Amongst radio stations, Antena M received 31.625,00 EUR or 32%, radio Jadran received 24.245,00 EUR or 25%, and Skala radio received 22.210,00 EUR or 22% of total funds, while other radio stations shared much lesser percentage of allocation. Due to aligned methodology, she clarified that this amount did not account the amounts allocated by the Agency for electronic media for assistance to commercial radio broadcasters, through annual and programme grants, nor the funds of Commission for the allocation of part of revenue from games of chance, through the project financing. If these were included these funds, out of the said broadcasters, Antena M would rebound significantly with an additional amount of 60.169.00 EUR, which would make a total of 91.794,00 EUR. Out of the three first-ranked broadcasters, radio Jadran received considerable amoount from these funds, or 7.955,00 EUR. When it comes to portals, Portal Analitika received 46% of all funds which public sector bodies invested in portals, while every other portal on the list received payments from Elektroprivreda in much lesser amounts. Though they are popular, this tells us that public sector bodies do not perceive portals as important, and consequently do not invest that many funds in them.”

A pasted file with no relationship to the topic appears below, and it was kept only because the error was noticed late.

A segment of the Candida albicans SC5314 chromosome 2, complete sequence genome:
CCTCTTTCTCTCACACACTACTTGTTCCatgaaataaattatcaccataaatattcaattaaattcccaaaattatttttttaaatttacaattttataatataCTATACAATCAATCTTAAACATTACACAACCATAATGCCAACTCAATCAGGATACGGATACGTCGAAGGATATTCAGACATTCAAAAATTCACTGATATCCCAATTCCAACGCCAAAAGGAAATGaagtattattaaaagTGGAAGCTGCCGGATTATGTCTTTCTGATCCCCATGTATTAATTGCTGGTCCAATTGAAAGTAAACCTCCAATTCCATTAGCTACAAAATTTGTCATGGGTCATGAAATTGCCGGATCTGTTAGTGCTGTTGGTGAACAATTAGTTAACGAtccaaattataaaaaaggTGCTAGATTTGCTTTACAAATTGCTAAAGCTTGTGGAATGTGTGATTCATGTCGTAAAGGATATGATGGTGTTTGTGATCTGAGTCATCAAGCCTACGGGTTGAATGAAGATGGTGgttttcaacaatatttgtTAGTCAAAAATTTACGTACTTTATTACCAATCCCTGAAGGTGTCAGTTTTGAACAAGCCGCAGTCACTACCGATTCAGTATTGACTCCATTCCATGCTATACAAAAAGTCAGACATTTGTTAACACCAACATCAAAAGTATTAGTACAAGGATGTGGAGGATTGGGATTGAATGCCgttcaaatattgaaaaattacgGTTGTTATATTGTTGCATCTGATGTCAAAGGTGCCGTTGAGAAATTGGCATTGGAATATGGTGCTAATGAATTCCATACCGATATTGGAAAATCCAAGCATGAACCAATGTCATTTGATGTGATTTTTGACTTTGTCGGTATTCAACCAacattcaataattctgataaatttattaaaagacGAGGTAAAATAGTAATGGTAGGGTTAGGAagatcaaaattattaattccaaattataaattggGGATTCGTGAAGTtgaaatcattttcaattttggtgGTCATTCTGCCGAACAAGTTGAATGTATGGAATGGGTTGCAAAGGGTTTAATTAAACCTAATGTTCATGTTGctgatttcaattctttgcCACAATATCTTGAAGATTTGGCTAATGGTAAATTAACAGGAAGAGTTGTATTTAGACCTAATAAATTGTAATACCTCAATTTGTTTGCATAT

Nenezić stated that there are identified tendencies of financing of certain media and presented comparative findings for previous four years, during which public sector bodies allocated 8.348.151,90 EUR for these purposes. “These allocations, according to the volume and significance of sector in which they are invested, demand control and full transparency, which does not exist at the moment”, she concluded.